COVID-19: British Doctor Practising Inside Italy Lockdown  

Tim Locke

March 10, 2020

The whole of Italy is now 'locked down' to help stop the spread of coronavirus.

Dr Stephen Kerr

The UK Foreign Office is advising against all but essential travel to the country. People are being allowed to return to the UK from Italy but instructed to self-isolate when they get home – even if they have no symptoms.

Dr Stephen Kerr is a UK-trained GP practising in Florence for 21 years, whose wife is Italian.

He spoke to Medscape News UK about life under lockdown.


This lockdown is a bit of a surprise to everyone. Extending this 'red zone' from Northern Italy to the whole of Italy was a bit of a surprise and I think a lot of people will be more panicked now. It brings it home if it applies to everybody.

Did any of your patients test positive for coronavirus.

A lot of them have gone home. A lot of them are American tourists, American students studying here, and they've all been recalled.

The tourists have cancelled, gone home, and then the American students, thousands and thousands of them, their programmes have been closed. More or less all of them.

Were you able to access all the protective equipment and supplies that you needed?

Yes, but now things like masks and stuff are sold out. That's tricky.

Did the Italian authorities make all the right moves soon enough?

I think so. I think they tested a lot of people. So they got these really high numbers. I'm sure if the other countries, like Germany and France, did the same, they'd probably pick up quite a lot of people as well.

I don’t think they can look back and be criticised.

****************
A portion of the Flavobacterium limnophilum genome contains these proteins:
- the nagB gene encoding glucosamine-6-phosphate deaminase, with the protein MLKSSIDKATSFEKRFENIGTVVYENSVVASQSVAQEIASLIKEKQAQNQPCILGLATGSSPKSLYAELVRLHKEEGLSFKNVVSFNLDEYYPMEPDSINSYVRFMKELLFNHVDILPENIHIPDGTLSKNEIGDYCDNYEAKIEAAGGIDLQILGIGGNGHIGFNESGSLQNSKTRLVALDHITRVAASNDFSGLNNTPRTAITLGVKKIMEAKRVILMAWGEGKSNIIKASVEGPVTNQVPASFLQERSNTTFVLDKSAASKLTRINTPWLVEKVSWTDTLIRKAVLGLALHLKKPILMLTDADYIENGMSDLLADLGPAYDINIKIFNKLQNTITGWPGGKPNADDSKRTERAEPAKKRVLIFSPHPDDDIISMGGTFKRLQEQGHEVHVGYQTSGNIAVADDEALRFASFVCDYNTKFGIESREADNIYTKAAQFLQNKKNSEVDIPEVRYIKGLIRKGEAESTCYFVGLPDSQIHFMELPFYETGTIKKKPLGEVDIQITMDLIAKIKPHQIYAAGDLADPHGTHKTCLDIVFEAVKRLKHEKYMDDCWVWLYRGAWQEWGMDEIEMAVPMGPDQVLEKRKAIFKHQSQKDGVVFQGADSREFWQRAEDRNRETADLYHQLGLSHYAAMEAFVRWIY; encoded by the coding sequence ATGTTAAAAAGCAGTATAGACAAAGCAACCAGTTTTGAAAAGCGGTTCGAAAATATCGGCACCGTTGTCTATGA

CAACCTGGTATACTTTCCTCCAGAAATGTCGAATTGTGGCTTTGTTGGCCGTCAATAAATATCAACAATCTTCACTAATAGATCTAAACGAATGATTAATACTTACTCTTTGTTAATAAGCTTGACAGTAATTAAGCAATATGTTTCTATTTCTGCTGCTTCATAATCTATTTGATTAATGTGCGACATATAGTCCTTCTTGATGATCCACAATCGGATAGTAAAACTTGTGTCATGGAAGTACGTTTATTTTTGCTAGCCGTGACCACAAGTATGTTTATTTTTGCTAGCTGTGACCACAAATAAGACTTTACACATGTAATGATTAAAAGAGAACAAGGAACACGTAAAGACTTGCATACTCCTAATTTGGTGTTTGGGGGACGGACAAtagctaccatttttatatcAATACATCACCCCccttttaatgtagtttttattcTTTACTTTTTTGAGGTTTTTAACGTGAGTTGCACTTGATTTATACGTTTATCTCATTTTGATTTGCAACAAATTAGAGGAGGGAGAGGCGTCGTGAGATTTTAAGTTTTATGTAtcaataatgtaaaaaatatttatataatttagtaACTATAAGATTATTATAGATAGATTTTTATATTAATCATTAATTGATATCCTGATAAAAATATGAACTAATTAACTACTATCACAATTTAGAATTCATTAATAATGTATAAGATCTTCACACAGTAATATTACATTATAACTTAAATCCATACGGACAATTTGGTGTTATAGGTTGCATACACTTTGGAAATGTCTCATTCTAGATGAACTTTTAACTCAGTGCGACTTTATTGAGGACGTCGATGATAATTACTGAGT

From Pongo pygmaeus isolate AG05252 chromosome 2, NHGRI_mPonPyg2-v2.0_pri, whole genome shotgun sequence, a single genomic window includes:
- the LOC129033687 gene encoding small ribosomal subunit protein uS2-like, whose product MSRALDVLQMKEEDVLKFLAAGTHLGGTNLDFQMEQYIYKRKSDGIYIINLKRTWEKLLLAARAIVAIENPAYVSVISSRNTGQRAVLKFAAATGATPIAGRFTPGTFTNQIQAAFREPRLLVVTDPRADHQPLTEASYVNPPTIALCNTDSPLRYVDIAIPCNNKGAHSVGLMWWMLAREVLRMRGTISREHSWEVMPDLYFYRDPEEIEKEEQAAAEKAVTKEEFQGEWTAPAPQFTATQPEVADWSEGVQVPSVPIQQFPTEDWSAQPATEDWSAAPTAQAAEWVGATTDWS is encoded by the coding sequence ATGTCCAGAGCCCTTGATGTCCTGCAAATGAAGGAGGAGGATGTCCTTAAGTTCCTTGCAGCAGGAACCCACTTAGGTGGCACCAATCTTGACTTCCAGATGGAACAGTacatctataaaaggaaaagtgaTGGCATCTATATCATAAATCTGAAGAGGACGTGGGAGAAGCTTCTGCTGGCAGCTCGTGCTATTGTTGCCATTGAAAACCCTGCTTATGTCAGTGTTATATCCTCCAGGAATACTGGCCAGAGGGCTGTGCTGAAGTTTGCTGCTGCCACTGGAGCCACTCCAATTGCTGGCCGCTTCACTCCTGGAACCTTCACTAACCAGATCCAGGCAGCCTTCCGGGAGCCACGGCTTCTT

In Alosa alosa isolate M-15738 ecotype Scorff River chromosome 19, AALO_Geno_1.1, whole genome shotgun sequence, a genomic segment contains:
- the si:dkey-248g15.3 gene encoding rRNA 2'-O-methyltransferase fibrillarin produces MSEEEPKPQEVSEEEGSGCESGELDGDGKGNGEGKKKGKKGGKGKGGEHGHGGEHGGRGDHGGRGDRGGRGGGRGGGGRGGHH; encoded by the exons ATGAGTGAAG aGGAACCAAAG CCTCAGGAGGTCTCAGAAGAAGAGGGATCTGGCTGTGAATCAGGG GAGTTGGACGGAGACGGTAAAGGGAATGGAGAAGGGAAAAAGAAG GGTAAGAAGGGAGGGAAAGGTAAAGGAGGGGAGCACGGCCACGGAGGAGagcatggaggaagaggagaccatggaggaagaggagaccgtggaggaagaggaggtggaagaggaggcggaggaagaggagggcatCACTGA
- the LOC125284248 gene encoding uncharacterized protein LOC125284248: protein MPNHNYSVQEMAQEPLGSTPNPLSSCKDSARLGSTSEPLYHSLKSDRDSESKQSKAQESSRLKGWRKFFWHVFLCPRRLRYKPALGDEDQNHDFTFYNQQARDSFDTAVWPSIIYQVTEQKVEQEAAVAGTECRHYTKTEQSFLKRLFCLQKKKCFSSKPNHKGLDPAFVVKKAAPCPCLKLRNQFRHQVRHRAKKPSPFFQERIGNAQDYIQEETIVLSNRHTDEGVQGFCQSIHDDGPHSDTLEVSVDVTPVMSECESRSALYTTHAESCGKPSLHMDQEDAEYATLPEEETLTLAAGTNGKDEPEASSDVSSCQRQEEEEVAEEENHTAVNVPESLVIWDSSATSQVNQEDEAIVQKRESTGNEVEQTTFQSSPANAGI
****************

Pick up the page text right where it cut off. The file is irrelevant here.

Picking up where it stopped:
Some experts are suggesting that the situation in the UK now is where Italy was a couple of weeks ago. Does that seem right to you?

Yes. I'm not an infectious diseases epidemiologist, but I think it must follow the same path.

What's it like being under lockdown?

It's only the first day now. The streets are empty and the roads are empty. You have to be able to show documentation if you're travelling from one town to another, that you've got to work or there's another very specific reason.

[Dr Kerr didn’t offer home visits so that isn’t part of his practice that's affected.]

What about practical daily life?

The important thing is that you stay local. You're using your local supermarkets in your own town and it's not a problem. If you decide you want to go to a big shopping mall somewhere then at some point there'll be restrictions I imagine.

What would your message be to doctors who may end up in similar situations to you back home? Are there preparations you wish you'd made?

In hindsight, I wouldn't do anything differently. The rules here now are that if somebody has fever, flu-like symptoms, they're told not to go to the doctor's office. Phone the doctor. And then he says, right listen, you're at risk don't come to the office and infect everyone else. Phone the Government helpline and they'll decide to send someone out, pick you up, bring you in, get you swabbed.

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